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Special Communication |

Molecular Understanding of Hyperglycemia's Adverse Effects for Diabetic Complications

Matthew J. Sheetz, MD, PhD; George L. King, MD
JAMA. 2002;288(20):2579-2588. doi:10.1001/jama.288.20.2579.
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Diabetic complications are the major cause of morbidity and mortality in persons with diabetes. Chronic hyperglycemia is a major initiator of diabetic microvascular complications (eg, retinopathy, neuropathy, nephropathy). Glucose processing uses a variety of diverse metabolic pathways; hence, chronic hyperglycemia can induce multiple cellular changes leading to complications. Several predominant well-researched theories have been proposed to explain how hyperglycemia can produce the neural and vascular derangements that are hallmarks of diabetes. These theories can be separated into those that emphasize the toxic effects of hyperglycemia and its pathophysiological derivatives (such as oxidants, hyperosmolarity, or glycation products) on tissues directly and those that ascribe pathophysiological importance to a sustained alteration in cell signaling pathways (such as changes in phospholipids or kinases) induced by the products of glucose metabolism. This article summarizes these theories and the potential therapeutic interventions that may prevent diabetic complications in the presence of hyperglycemia, control of which is often difficult with current therapeutic options.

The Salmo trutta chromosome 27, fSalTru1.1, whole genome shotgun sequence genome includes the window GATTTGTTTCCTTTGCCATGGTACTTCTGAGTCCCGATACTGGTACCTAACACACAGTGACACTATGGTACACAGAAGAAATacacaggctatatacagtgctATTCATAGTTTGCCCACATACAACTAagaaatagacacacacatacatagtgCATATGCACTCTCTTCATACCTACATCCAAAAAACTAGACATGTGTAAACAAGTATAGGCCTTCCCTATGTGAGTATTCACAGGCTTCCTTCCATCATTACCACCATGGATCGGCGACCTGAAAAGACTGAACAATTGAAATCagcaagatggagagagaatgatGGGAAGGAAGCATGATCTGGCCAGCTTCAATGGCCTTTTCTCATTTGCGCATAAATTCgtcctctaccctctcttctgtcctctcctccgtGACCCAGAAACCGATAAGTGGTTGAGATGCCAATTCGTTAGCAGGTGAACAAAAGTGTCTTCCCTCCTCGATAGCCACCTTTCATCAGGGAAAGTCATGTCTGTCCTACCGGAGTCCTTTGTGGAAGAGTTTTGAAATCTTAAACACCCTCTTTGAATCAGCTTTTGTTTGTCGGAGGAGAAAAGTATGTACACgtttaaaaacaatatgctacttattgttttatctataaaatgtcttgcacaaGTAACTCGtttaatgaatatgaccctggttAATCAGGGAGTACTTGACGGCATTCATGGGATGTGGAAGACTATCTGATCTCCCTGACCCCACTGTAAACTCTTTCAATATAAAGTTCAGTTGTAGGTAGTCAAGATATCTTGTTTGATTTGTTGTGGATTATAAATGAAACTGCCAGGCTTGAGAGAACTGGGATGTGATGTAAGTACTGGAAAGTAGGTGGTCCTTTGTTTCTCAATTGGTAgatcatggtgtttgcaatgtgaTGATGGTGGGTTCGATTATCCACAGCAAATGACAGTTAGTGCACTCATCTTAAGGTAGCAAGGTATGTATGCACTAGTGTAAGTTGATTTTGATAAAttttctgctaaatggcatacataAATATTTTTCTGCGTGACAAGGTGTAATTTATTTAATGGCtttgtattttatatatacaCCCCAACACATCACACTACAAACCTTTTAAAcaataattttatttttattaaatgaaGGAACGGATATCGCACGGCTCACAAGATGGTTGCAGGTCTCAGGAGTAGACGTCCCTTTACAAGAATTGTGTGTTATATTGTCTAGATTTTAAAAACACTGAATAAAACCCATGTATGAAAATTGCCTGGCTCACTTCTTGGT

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Figure 1. Overall Categorization of Signaling Pathways Involved in Diabetic Complications
Graphic Jump Location
AR indicates aldose reductase; RAGE, receptor for advanced glycation endproducts; PKC, protein kinase C.
Figure 2. Aldose Reductase Pathway Theory
Graphic Jump Location
NADPH indicates reduced nicotinamide-adenine dinucleotide phosphate; NADP+, oxidized nicotinamide-adenine dinucleotide phosphate; NAD+, oxidized nicotinamide adenine dinucleotide; and NADH, reduced nicotinamide adenine dinucleotide.
Figure 3. Advanced Glycation Endproduct (AGE) Pathway Theory
Graphic Jump Location
Figure 4. Reactive Oxygen Intermediate Pathway Theory
Graphic Jump Location
AGE indicates advanced glycation endproduct; oxLDL, oxidized low-density lipoprotein; GSH, glutathione; GSSG, glutathione disulfide; and NADPH, nicotinamide-adenine dinucleotide phosphate.
Figure 5. Protein Kinase C Theory
Graphic Jump Location
OXPHOS indicates oxidative phosphorylation; ROI, reactive oxygen intermediate; AGE, advanced glycation endproduct; and NADPH, nicotinamide-adenine dinucleotide phosphate.



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The American Medical Association is accredited by the Accreditation Council for Continuing Medical Education to provide continuing medical education for physicians. The AMA designates this journal-based CME activity for a maximum of 1 AMA PRA Category 1 CreditTM per course. Physicians should claim only the credit commensurate with the extent of their participation in the activity. Physicians who complete the CME course and score at least 80% correct on the quiz are eligible for AMA PRA Category 1 CreditTM.
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